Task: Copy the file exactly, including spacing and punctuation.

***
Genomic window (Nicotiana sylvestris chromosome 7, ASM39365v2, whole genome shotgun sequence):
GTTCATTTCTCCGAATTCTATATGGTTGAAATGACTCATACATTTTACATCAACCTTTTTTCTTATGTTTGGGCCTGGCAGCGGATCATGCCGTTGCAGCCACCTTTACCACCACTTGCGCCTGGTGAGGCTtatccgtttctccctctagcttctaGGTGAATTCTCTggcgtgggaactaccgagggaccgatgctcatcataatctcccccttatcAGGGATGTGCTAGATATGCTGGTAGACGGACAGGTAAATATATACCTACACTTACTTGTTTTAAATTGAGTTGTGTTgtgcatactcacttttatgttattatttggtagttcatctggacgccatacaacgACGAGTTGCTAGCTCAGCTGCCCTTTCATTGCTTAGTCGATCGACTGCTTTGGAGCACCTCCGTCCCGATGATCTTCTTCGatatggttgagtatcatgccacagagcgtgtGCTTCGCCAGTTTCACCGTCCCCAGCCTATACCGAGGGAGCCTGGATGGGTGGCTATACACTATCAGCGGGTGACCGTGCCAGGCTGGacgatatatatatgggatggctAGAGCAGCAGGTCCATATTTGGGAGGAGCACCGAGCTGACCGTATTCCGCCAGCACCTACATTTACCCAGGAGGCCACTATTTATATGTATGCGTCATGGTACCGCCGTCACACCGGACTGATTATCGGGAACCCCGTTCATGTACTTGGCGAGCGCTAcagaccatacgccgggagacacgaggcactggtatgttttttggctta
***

Genomic window (Nicotiana sylvestris chromosome 7, ASM39365v2, whole genome shotgun sequence):
GTTCATTTCTCCGAATTCTATATGGTTGAAATGACTCATACATTTTACATCAACCTTTTTTCTTATGTTTGGGCCTGGCAGCGGATCATGCCGTTGCAGCCACCTTTACCACCACTTGCGCCTGGTGAGGCTtatccgtttctccctctagcttctaGGTGAATTCTCTggcgtgggaactaccgagggaccgatgctcatcataatctcccccttatcAGGGATGTGCTAGATATGCTGGTAGACGGACAGGTAAATATATACCTACACTTACTTGTTTTAAATTGAGTTGTGTTgtgcatactcacttttatgttattatttggtagttcatctggacgccatacaacgACGAGTTGCTAGCTCAGCTGCCCTTTCATTGCTTAGTCGATCGACTGCTTTGGAGCACCTCCGTCCCGATGATCTTCTTCGatatggttgagtatcatgccacagagcgtgtGCTTCGCCAGTTTCACCGTCCCCAGCCTATACCGAGGGAGCCTGGATGGGTGGCTATACACTATCAGCGGGTGACCGTGCCAGGCTGGacgatatatatatgggatggctAGAGCAGCAGGTCCATATTTGGGAGGAGCACCGAGCTGACCGTATTCCGCCAGCACCTACATTTACCCAGGAGGCCACTATTTATATGTATGCGTCATGGTACCGCCGTCACACCGGACTGATTATCGGGAACCCCGTTCATGTACTTGGCGAGCGCTAcagaccatacgccgggagacacgaggcactggtatgttttttggctta